Sunday, May 29, 2016

To Die for

From your earlier readings of the mystery novel, through your regonition of how, in factg, every novel was a mystery, and into your experiences trying to write such novels yourself and serving as editor for mystery writers you long admired, you wrestled with the issue of motivation.

A mystery required at least one corpse, a fact that weighed heavy on you because of your own visions of motivation. When you heard someone in the publishing industry saying one corpse per mystery was no longer sufficient--editors wanted at leastr two--your concerns grew even more toward hopelessness about your ability to write in the genre you so favored and to read and reread the works of writers you admired to see how it was they were able to do with seeming ease what you could not.

You were caught at the critical state of overthinking and a simultaneous repugnance for inventing a character only to have him or her killed off. This state cost you some time in being able to complete some of the many mysteries you'd begun. This was not for lack of trying. Some of your early notebooks attest laundry lists of motives for one character killing another. 

Sooner or later, you were going to have to get beyond that barrier. A combination of events and activities provided the necessary push. It starting with you taking classes with a much admired mystery writer, Dorothy B. Hughes, meeting her dear friend of Laura fame, Vera Caspary,extended to their pressuring you to join MWA, Mystery Writers of America, where you rose through the ranks of elected offices, meanwhile bringing in mystery writers to the publisher for which you were an editor.

Continued reading, editing, and meeting of crime-related writers and professionals, such as the LAPD homicide detective who bore badge Number One, acquiring projects from favored writers, and a surprise question from a dear friend with whom you were collaborating on a television venture got you over the edge of wondering about motive. You'd already begun teaching, avoiding the use of the word motive until some student raised it.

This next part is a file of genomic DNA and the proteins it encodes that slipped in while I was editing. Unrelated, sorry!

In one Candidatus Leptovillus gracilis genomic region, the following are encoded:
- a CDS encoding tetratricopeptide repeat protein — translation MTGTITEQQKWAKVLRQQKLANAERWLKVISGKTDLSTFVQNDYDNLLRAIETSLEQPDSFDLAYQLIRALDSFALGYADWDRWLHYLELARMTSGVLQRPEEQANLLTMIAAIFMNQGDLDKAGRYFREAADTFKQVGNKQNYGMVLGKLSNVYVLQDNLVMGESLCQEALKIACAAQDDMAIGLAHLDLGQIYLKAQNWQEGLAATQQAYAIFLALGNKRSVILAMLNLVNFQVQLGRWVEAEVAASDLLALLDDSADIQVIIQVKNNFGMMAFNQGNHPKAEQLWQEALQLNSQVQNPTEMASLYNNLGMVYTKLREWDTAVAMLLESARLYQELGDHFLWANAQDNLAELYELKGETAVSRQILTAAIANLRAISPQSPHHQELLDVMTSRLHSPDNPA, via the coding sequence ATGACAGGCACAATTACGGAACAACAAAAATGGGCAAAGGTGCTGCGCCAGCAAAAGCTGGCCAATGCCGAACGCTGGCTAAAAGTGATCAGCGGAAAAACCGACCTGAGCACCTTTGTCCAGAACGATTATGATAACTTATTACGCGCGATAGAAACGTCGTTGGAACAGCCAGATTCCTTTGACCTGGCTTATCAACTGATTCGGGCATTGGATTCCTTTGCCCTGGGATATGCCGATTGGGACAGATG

The disturbing question was asked of a character.  "What does he want?"

"Um," you said. "Um, um, why do you ask?"

"Because you must know what every character who comes on stage wants."

At that moment, you were the equivalent of Archimedes, lowering himself into a bathtub, watching the water level rise, then making a comment, probably with some vulgarity-for-emphasis such as, "For fuck's sake," which has been toned down to "Eureka," probably with an exclamation point.  Translated in all your early sources to "I have it," but in your opinion better expressed as "Fuck yeah."

What you had was an understanding of your friend's question.  Had he asked, "What is his motive?" you'd been apt to answer that you didn't know because, well, because you'd never been good at motives. From that point on, beginning with such disucssions in your classes, you saw the problems of motivation, character, plot, and subsequent action as combinations of the answers to three questions:

Who is he/she?

What does he/she want?'

What is he/she willing to do in order to achieve his understood goal?

In subsequent years, you've added other, defining questions, which supply more relevant information about the character, which adds to potentials for more complex, diverse mysteries, depending to even greater measures on moral, social, and psychological issues.

What a character wants is that person's passion, his or her fetish or ambition. With that in mind, you don't need to ask about motives because you are on your way to an understanding of what actions that individual will take, where that individual's boundaries are, and the necessary thing in fiction to cause that individual to step over the boundary line of those boundaries..

What the character wants becomes the rudder for a ship that had no previous rudder or, at best, an ineffective one. Some of your previous stories, whether or not they were mysteries, did not gel as authentic because the only characters who stepped over boundaries in some form or other of illegal trespass were hired killers, a tangible force in real time and in fiction, but also somewhat of a cliche. 

The hired killer who is nice to small animals has long since been put to bed as an overused meme. The more profitable approach is to turn an ordinary person into a hired killer such as the television writer, director, and producer, Vince Gilligan, did with his memorable character, Walter White, in Breaking Bad.

Even when Walter White's acxtions and behavior prevent us from rooting for his success in his chosen profession as a methampetaphine chemist, we still watch him with considerable interest, although we've seen him lie, maneuver, and exploit. This works because any character, if burdened with the existential load placed on White, still attracts our interest, if not sympathy, when he is under a constant barrage of things going wrong against him.

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